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I'm afraid this question may turn out to be a stupid one. Though it is related to a previous question of mine, I'll write it down in full. Let $(X, d)$ be a metric space (MS). I have to prove the following statements are equivalent.

  1. $(X,d)$ is complete (i.e., every Cauchy sequence is convergent) and totally bounded (i.e., for every $\epsilon>0$, $(X,d)$ has a finite $\epsilon$-net).
  2. $(X,d)$ is sequentially compact (i.e., every sequence has a convergent subsequence) .
  3. $(X,d)$ is Bolzano - Weierstrass compact (i.e., every infinite subset of $X$ has a limit point).
  4. $(X,d)$ is compact (i.e., every open cover of $X$ has a finite subcover).
  5. Every infinite open cover of $(X,d)$ has a proper subcover.

To complete the equivalence I had to prove $2\implies4$. The proof is (roughly) as follows:

We take an open cover $\mathscr{U}=\{U_\alpha:\alpha \in A\}$ of a sequentially compact (SC) metric space $(X,d)$. Since every open cover of SC MS has a Lebesgue number (LN), $\mathscr{U}$ has a LN, say $\delta>0$. Also a SC MS is totally bounded and therefore $(X,d)$ has a finite $\delta/3$-net, say, $\{a_1,a_2,\ldots,a_n\}$ (i.e. $X=\bigcup_{i=1}^{n} B(a_i,\delta/3)$). Since for all $i \in \{1,2,\ldots, n\}$ $diam(B(a_i,\delta/3)) \leq 2\delta/3 <\delta$, and $\delta$ is a LN of $\mathscr{U}$ then for all $i \in \{1,\ldots,n\}$ there exist $\alpha_i \in A$ such that $B(a_i,\delta/3) \subseteq U_{\alpha_i}$. Thus we get a finite subcover $\{U_{\alpha_i}:i \in \{1,\ldots,n\}\}$ of $\mathscr{U}$, proving $(X,d)$ is compact.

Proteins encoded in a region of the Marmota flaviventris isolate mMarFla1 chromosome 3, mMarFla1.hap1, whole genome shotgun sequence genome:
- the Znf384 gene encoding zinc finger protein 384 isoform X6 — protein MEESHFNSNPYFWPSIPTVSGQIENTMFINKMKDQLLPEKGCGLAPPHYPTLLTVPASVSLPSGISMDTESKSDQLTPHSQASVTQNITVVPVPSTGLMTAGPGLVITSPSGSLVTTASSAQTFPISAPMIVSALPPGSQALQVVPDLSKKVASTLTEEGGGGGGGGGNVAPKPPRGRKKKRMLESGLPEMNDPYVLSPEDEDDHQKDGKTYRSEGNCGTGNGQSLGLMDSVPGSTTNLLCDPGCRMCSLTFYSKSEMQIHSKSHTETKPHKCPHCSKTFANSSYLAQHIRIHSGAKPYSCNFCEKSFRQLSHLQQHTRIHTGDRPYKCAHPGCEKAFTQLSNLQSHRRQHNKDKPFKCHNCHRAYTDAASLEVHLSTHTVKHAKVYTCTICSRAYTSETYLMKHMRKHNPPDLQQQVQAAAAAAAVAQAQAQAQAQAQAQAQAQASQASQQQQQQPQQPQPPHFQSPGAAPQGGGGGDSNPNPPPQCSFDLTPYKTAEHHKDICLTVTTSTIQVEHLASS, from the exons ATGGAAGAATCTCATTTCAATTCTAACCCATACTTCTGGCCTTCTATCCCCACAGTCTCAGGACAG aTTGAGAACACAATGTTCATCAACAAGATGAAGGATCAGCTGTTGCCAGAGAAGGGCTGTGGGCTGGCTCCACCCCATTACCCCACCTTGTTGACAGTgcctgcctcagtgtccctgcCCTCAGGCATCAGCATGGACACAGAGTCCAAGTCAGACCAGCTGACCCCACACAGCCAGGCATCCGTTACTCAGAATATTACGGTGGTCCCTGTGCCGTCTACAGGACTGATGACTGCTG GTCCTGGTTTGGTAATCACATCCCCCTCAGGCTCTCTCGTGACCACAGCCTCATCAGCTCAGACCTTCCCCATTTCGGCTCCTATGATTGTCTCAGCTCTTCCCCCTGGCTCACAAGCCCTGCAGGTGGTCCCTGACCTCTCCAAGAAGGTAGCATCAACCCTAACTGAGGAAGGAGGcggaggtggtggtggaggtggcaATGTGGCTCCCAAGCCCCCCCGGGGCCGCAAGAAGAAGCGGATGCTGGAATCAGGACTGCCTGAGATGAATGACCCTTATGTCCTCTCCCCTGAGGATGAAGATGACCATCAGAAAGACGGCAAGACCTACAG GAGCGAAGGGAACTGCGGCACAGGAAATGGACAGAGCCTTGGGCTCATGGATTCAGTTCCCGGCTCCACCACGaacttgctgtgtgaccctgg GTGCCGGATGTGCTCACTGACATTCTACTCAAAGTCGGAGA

My confusion starts when in this proof I use the argument that every SC MS is totally bounded. I had to prove this in $2 \implies 1$. So can I say in the proof of $2 \implies 4$ we are using condition 1? If not, then is it because there is an "and" in condition 1 and we are using only one part of it? Anyway, is there any proof of $2 \implies 4$ which manages to avoid the total boundedness argument? I'd appreciate any kind of help.

I'm not very sure about the appropriate tags. Regards.

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If you have already proved 2) implies 1), then you can certainly use that fact for your proof of 2) implies 4). –  David Mitra Nov 27 '11 at 18:02

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